NOAA Ocean Explorer

Rockin’ Wall

A goosefish (Lophiodes beroe) encountered on low relief hard bottom seafloor at 415 meters depth at Long Mound on the West Florida Shelf. Image courtesy of NOAA Southeast Deep Coral Initiative and Pelagic Research Services.
A goosefish (Lophiodes beroe) encountered on low relief hard bottom seafloor at 415 meters depth at Long Mound on the West Florida Shelf. Image courtesy of NOAA Southeast Deep Coral Initiative and Pelagic Research Services. Download larger version (jpg, 9.3 MB).

August 14, 2017

John Gray
University of South Florida

Peter Etnoyer
NOAA National Centers for Coastal Ocean Science

Heather Coleman
NOAA Deep Sea Coral Research and Technology Program

As yesterday’s mission log noted, our expedition is equipped with a science class remotely operated vehicle (ROV) capable of exploring the deep sea. Today’s ROV dive was spectacular due to favorable weather and oceanographic conditions, and especially due to the hard work of our mapping team and NOAA Ship Nancy Foster’s officers and crew.

Seafloor mapping is conducted on many scales and for multiple purposes. Deep-sea researchers have extensively surveyed regions of the West Florida slope between approximately 300-3,000 meters depth because it is more cost effective to collect high-resolution bathymetry data in deeper water than shallow water.

Much of the seafloor of Long Mound is eroded carbonate that has been colonized by invertebrates such as tubeworms, leaving a pitted look. This image shows live (white) and dead (brown) Lophelia pertusa and Leiopathes glabberima (orange) coral attached to the carbonate rock with a roughy swimming by. Image courtesy of NOAA Southeast Deep Coral Initiative and Pelagic Research Services.
Much of the seafloor of Long Mound is eroded carbonate that has been colonized by invertebrates such as tubeworms, leaving a pitted look. This image shows live (white) and dead (brown) Lophelia pertusa and Leiopathes glabberima (orange) coral attached to the carbonate rock with a roughy swimming by. Click image for credit and larger view.

By combining past deep-sea coral observations with mapping efforts of NOAA’s fleet, our research team has a good idea of where to send the ROV Odysseus to look for coral and sponge habitat on the margin of the deep slope and shallow shelf. Exploring the unknown is one of the most exciting aspects of any mission. Images and video that we gather will help inform resource management as well as improve and calibrate NOAA’s predictive habitat models, which in turn guide future exploration.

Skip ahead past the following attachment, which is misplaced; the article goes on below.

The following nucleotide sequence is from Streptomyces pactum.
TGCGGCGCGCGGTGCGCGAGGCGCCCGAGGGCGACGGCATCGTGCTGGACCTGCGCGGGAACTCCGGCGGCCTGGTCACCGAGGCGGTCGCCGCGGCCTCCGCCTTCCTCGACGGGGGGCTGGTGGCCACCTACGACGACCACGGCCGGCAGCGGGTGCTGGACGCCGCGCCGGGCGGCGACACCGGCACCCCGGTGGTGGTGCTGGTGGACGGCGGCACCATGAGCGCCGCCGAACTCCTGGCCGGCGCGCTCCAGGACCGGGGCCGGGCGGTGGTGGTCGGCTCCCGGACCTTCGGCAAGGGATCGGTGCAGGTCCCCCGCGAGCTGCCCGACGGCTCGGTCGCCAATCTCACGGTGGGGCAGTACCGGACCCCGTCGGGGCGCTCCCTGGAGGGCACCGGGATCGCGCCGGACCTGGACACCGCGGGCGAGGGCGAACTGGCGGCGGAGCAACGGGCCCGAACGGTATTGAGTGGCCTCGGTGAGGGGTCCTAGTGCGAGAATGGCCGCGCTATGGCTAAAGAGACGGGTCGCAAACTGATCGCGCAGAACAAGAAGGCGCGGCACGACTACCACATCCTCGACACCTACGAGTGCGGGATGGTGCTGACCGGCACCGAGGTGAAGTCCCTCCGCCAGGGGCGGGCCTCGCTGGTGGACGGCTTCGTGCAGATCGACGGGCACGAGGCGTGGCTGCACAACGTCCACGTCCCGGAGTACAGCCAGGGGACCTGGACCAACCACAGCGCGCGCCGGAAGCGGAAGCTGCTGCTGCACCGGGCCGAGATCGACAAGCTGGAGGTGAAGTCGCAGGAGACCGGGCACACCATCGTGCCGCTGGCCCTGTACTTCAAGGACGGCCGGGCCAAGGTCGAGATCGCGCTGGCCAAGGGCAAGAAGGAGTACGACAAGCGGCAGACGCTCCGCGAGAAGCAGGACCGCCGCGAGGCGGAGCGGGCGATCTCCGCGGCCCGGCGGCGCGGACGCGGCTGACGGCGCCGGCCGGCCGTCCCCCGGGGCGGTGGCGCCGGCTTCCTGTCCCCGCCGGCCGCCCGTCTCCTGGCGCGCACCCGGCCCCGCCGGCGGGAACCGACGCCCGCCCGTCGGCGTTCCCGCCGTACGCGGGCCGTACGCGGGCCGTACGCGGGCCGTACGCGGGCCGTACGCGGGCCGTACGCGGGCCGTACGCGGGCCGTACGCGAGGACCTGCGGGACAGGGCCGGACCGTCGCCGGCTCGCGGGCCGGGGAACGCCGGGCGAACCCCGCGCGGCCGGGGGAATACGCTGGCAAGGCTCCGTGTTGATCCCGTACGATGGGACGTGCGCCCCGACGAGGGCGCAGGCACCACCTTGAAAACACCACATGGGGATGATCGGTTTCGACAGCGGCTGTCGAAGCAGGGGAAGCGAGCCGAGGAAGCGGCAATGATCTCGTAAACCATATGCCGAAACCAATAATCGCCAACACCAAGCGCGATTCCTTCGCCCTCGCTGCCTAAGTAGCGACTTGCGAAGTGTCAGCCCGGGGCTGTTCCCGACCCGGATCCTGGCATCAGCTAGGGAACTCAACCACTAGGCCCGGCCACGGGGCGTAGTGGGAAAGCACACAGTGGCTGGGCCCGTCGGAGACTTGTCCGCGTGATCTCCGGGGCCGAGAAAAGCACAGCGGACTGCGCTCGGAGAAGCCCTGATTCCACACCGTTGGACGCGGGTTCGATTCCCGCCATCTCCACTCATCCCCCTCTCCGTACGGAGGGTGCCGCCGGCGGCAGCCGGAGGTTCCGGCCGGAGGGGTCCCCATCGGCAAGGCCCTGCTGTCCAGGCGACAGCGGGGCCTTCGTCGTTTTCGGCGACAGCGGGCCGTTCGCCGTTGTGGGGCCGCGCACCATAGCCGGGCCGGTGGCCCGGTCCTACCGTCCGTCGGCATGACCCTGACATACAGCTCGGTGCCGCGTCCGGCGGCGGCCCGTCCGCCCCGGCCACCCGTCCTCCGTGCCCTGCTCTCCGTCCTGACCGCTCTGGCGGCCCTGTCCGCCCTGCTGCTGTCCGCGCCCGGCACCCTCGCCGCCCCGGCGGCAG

Because the shallower seafloor directly adjacent to our study sites is only coarsely mapped, we are also collecting high-resolution bathymetry data at night when the ROV is not at work. This habitat information may aid fisheries managers when making future decisions.

So back to the day’s spectacular dive – we chose to explore the Long Mound region, one of five potential habitat areas of particular concern (HAPCs) proposed by the Gulf of Mexico Fishery Management Council. These areas are part of the West Florida carbonate ledge system, and are under consideration for protection from bottom-contact fishing gear. All the areas we will be visiting are connected by this steep ‘scarp’ – a ribbon of geological intensity 270 kilometers long that supports diverse deep-sea communities.

A squat lobster hangs off the Long Mound carbonate ledge with a garden of tubeworms and a cup coral at 415 m depth on the West Florida Shelf. Image courtesy of NOAA Southeast Deep Coral Initiative and Pelagic Research Services.
A squat lobster hangs off the Long Mound carbonate ledge with a garden of tubeworms and a cup coral at 415 meters depth on the West Florida Shelf. Click image for larger view and image credit.


A section of carbonate ledge running through the target sites of discovery for the Southeast Deep Coral Initiative (SEDCI) expedition. Invertebrates visible in the image include a golden crab (Chaceon fenneri) and juvenile sea fans. Laser dots are spaced 10 cm apart as a measurement reference. Image courtesy of NOAA Southeast Deep Coral Initiative and Pelagic Research Services.
A section of carbonate ledge running through the target sites of discovery for the Southeast Deep Coral Initiative expedition. Invertebrates visible in the image include a golden crab (Chaceon fenneri) and juvenile sea fans. Laser dots are spaced 10 centimeters apart as a measurement reference. Click image for larger view and image credit.


 

The ROV Odysseus, operated by Pelagic Research Services, captured a set of more than 1,000 stunning images today. A few are included here with more to come soon!

You can follow the entire mission here: http://oceanexplorer.noaa.gov/explorations/17sedci/logs/logs.html